Students from Coleg Cambria Northop have been involved in a new arts-based project, Same but Different- a not for profit organisation based in Mold. They recently launched ‘We can…’ an arts based project using photography and video to highlight the people behind disability.  

‘We can…’ looks to promote greater awareness of the huge amounts that can be achieved by adults with learning difficulties and children with complex needs.  The organisation is building on the success of the Rare Project, which used photography and supportive videos to highlight Rare Diseases and saw exhibitions in the Senedd and Houses of Parliament as well as coverage in over 24 different countries.

The “We can…” project used photography to capture powerful images, videos and written pieces to tell the students stories.  Each person who has taken part is an adult with learning disability.

“Sometimes people make remarks that I can’t do things and this makes you feel like you can’t do it but then I look back and realise that I can do things” added Scott Morris, age 20 from Deeside who has moderate learning difficulties and is currently studying Life Skills at Coleg Cambria Northop.

“I may learn a bit slower but I can still do what you can do.  My dream is to become a farmer.  This has been my dream since the age of 10 and so if I don’t achieve it I will be really sad.  I can’t do it alone.  I will need a bit of help to get started but everyone needs help in the start”

Kate Siseman aged 36 from Buckley who is also studying at the college and was part of the project said:

“My favourite course is office and media because in that lesson you do many different things and I like computers.  I love the fact you can listen to music while you type because it helps me clear my mind out.  If I had to describe myself I would say I was smart, friendly, caring, kind and very sociable.  In other people I look for someone to have a good personality.” Kate has Downs Syndrome.

Peter Millar aged 24 from Birkenhead who is studying Horse Care at Coleg Cambria Northop said:

“If I had to describe myself it would be enthusiastic, caring and hardworking.  I really like horses, they are my passion.  I love horses because they can sense if you are down or when you are happy.  In Sheffield there are Special Olympics for people with learning disabilities and I am taking part in equestrian which has got three disciplines which are dressage, horse care and horse trails.  I think that people with disabilities should have a chance of trying different things, even if it is ILS to mainstream.  At least they can try their best to get into a higher level.  It is important because people with disabilities are still human, like everyone else.”  Peter has moderate learning difficulties.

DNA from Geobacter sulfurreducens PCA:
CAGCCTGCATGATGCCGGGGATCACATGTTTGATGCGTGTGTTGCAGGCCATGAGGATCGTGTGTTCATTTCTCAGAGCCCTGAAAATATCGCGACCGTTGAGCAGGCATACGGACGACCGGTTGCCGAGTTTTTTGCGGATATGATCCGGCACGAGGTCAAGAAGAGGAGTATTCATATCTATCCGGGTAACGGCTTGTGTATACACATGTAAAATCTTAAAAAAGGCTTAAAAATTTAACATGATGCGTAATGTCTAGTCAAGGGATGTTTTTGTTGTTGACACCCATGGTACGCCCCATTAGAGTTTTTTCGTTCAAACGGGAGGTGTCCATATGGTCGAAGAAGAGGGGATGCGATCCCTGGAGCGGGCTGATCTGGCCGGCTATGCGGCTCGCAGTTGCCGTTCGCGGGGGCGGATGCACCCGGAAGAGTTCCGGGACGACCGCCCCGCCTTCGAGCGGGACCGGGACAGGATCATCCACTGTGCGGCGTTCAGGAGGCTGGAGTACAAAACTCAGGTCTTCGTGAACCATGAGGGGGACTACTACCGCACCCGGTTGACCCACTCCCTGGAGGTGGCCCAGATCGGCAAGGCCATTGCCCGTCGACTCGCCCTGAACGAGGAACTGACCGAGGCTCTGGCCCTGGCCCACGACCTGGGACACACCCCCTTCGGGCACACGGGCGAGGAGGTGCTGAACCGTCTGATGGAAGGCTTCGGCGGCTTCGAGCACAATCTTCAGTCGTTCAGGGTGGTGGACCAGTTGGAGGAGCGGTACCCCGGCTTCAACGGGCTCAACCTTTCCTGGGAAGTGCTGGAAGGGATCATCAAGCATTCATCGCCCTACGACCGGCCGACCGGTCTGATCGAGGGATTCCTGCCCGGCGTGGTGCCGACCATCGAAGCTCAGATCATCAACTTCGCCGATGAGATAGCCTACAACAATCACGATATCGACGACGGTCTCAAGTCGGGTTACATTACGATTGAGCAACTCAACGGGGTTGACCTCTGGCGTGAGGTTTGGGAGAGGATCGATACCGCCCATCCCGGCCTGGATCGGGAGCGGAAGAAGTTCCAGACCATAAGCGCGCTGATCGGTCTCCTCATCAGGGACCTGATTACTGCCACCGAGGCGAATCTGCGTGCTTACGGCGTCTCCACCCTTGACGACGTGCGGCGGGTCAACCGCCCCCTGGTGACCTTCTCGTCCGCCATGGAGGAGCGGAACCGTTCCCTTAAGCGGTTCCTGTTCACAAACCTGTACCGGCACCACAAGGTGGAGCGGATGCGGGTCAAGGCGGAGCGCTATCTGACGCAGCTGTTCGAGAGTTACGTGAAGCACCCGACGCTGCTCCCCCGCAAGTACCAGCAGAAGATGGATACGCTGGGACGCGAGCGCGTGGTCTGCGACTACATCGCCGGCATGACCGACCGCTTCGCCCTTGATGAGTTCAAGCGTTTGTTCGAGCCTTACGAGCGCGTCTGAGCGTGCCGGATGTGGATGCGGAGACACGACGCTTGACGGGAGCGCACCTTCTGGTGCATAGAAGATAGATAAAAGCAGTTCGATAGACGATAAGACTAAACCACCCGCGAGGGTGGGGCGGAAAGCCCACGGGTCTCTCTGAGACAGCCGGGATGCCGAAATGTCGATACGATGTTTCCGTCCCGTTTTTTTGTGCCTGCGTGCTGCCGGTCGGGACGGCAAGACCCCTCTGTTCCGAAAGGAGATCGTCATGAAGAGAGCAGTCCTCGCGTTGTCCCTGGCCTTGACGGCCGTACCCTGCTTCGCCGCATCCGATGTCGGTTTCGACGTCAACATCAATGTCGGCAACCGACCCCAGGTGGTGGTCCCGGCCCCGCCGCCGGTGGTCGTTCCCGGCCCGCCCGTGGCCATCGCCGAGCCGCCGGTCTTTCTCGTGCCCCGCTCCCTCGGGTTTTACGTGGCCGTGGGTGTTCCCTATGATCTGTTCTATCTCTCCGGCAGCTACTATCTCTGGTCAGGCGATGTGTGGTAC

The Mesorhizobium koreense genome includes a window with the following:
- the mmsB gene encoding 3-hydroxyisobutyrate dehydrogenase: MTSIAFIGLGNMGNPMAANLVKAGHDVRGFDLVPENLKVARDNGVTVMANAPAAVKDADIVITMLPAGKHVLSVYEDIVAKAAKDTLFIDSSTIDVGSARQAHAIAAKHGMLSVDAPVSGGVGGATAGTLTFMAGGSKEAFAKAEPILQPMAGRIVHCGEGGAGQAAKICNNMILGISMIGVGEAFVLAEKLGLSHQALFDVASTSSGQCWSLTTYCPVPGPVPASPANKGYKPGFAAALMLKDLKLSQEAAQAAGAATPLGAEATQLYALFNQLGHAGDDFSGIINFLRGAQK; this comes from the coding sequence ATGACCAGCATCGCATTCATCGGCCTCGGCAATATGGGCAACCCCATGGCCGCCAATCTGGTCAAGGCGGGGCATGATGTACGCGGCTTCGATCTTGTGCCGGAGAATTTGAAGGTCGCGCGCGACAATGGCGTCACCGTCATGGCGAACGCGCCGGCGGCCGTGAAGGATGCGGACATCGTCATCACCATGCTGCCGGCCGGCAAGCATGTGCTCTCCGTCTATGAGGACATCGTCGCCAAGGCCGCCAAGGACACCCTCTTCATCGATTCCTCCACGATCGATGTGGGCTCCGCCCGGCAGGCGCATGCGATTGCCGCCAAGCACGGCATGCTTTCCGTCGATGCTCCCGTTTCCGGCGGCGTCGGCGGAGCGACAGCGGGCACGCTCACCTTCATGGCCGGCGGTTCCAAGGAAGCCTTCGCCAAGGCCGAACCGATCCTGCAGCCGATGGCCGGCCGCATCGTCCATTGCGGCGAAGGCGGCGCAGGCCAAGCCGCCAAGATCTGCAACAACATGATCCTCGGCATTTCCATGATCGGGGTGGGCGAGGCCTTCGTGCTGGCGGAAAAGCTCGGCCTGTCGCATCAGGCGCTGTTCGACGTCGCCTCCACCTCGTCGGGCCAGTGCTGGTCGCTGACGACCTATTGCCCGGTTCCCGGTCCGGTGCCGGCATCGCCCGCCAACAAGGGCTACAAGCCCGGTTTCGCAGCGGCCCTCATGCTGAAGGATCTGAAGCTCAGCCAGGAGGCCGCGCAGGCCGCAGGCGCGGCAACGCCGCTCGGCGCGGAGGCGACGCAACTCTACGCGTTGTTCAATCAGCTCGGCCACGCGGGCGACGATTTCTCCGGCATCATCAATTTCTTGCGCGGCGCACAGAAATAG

Photographer and founder of Same but Different Ceridwen Hughes said:

“The aim of our organisation is to use the arts to create greater awareness of the person behind disability.  This latest project has been wonderful to do and I am extremely grateful to the participants for giving up their time.  Each scene was carefully planned to highlight activities that they enjoyed and also to demonstrate what valuable members of the community they are.  The adults who took part are all keen to work and have a wealth of skills that people often overlooked because they just see their disability rather than their ability.”

“We will be displaying the exhibition on our website (www.samebutdifferentcic.org.uk) along with the stories and videos to support each image.  There will also be a touring exhibition taking place and we look forward to introducing these images to as wide an audience as possible” explained Ceridwen.

Some of the participants for the project are studying at Coleg Cambria.  Paul Raven, Deputy Director – Landbased & Independent Living Skills said:

“Getting involved in this project has enabled our entry level students to showcase the excellent vocational skills that they are developing on courses at our Northop site. Within the video presentations the students have also been able to talk about their courses, their lives, and their hopes for the future. I am delighted that a selection of our learners with additional learning needs have had the opportunity to be involved in this interesting and creative project which highlights the skills and potential that all of our students have.”

This project is being supported by Flintshire County Council, Betsi Cadwaladr University Health Board, North Wales Social Care & Well-being Services Improvement Collaborative Wales and the Welsh Government through the ICF Learning Disabilities & Complex Needs Fund.

A spokesperson for the Improvement Collective who managed grant distribution said: “Welsh Government wanted to see innovation from agencies within this grant. “We can..” certainly promises that. Congratulations to Same but Different in winning their award. The results are eagerly anticipated.”

If you would like to display the exhibition at your event or in an organization, they can contact Same but Different via email on enquiries@samebutdifferentcic.org.uk.

More information and the exhibition is available via the website www.samebutdifferentcic.org.uk/we-can.

Photo credit: Ceridwen Hughes Photography

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